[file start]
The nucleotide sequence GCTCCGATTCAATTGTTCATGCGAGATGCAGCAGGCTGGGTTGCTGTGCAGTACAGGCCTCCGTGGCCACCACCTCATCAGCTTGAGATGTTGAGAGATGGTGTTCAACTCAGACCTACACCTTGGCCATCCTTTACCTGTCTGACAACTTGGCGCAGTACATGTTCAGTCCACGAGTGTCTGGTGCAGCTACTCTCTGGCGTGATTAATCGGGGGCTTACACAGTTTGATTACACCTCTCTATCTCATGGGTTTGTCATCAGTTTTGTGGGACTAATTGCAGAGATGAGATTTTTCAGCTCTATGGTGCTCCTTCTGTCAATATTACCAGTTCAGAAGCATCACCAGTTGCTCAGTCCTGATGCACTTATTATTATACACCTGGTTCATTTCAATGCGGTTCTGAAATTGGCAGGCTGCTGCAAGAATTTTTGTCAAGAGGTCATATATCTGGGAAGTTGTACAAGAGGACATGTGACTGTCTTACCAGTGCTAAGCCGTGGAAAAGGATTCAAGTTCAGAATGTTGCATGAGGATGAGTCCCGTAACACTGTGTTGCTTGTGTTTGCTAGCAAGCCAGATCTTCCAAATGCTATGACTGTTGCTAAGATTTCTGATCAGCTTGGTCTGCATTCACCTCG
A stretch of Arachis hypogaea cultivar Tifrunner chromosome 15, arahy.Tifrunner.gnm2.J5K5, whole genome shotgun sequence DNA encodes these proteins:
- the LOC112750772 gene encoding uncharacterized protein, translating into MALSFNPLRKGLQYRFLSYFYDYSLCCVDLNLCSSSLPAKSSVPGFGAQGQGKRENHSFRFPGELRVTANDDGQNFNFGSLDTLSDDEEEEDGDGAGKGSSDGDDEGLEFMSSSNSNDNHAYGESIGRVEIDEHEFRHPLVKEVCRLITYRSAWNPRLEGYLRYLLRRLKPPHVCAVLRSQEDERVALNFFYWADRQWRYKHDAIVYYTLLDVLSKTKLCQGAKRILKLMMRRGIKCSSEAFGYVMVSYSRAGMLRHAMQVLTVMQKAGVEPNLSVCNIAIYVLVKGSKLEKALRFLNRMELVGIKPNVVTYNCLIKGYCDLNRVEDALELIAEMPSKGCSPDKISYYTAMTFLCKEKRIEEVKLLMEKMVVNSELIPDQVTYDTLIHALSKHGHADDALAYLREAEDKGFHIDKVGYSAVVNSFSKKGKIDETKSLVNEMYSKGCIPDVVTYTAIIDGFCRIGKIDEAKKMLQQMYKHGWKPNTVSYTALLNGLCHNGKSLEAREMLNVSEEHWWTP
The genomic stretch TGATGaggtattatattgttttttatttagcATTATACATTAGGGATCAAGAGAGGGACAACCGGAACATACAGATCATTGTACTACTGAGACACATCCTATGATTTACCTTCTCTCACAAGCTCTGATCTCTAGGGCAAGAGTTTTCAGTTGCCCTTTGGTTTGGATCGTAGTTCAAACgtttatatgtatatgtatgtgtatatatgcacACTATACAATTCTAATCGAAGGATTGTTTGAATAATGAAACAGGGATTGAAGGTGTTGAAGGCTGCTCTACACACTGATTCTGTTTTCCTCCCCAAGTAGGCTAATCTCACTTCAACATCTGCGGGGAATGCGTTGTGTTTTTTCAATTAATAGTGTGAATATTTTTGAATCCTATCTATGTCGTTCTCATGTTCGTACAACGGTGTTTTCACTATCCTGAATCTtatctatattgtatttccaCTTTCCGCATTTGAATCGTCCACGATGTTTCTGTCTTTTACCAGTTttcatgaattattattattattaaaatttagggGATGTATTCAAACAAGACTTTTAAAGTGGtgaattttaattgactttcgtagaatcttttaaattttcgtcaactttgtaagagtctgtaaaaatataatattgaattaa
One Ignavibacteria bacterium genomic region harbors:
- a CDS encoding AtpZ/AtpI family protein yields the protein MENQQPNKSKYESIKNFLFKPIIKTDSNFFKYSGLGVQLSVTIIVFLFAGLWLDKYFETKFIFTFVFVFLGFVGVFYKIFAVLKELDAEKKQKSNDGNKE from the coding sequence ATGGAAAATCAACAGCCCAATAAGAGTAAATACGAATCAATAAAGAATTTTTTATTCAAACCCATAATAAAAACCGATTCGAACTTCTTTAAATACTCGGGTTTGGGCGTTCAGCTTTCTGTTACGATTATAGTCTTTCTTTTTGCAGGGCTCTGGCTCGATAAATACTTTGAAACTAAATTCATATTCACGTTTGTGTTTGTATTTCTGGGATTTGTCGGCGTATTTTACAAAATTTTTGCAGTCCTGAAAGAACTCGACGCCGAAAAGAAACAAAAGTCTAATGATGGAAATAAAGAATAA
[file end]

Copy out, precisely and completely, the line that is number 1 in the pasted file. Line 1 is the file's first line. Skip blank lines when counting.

The nucleotide sequence GCTCCGATTCAATTGTTCATGCGAGATGCAGCAGGCTGGGTTGCTGTGCAGTACAGGCCTCCGTGGCCACCACCTCATCAGCTTGAGATGTTGAGAGATGGTGTTCAACTCAGACCTACACCTTGGCCATCCTTTACCTGTCTGACAACTTGGCGCAGTACATGTTCAGTCCACGAGTGTCTGGTGCAGCTACTCTCTGGCGTGATTAATCGGGGGCTTACACAGTTTGATTACACCTCTCTATCTCATGGGTTTGTCATCAGTTTTGTGGGACTAATTGCAGAGATGAGATTTTTCAGCTCTATGGTGCTCCTTCTGTCAATATTACCAGTTCAGAAGCATCACCAGTTGCTCAGTCCTGATGCACTTATTATTATACACCTGGTTCATTTCAATGCGGTTCTGAAATTGGCAGGCTGCTGCAAGAATTTTTGTCAAGAGGTCATATATCTGGGAAGTTGTACAAGAGGACATGTGACTGTCTTACCAGTGCTAAGCCGTGGAAAAGGATTCAAGTTCAGAATGTTGCATGAGGATGAGTCCCGTAACACTGTGTTGCTTGTGTTTGCTAGCAAGCCAGATCTTCCAAATGCTATGACTGTTGCTAAGATTTCTGATCAGCTTGGTCTGCATTCACCTCG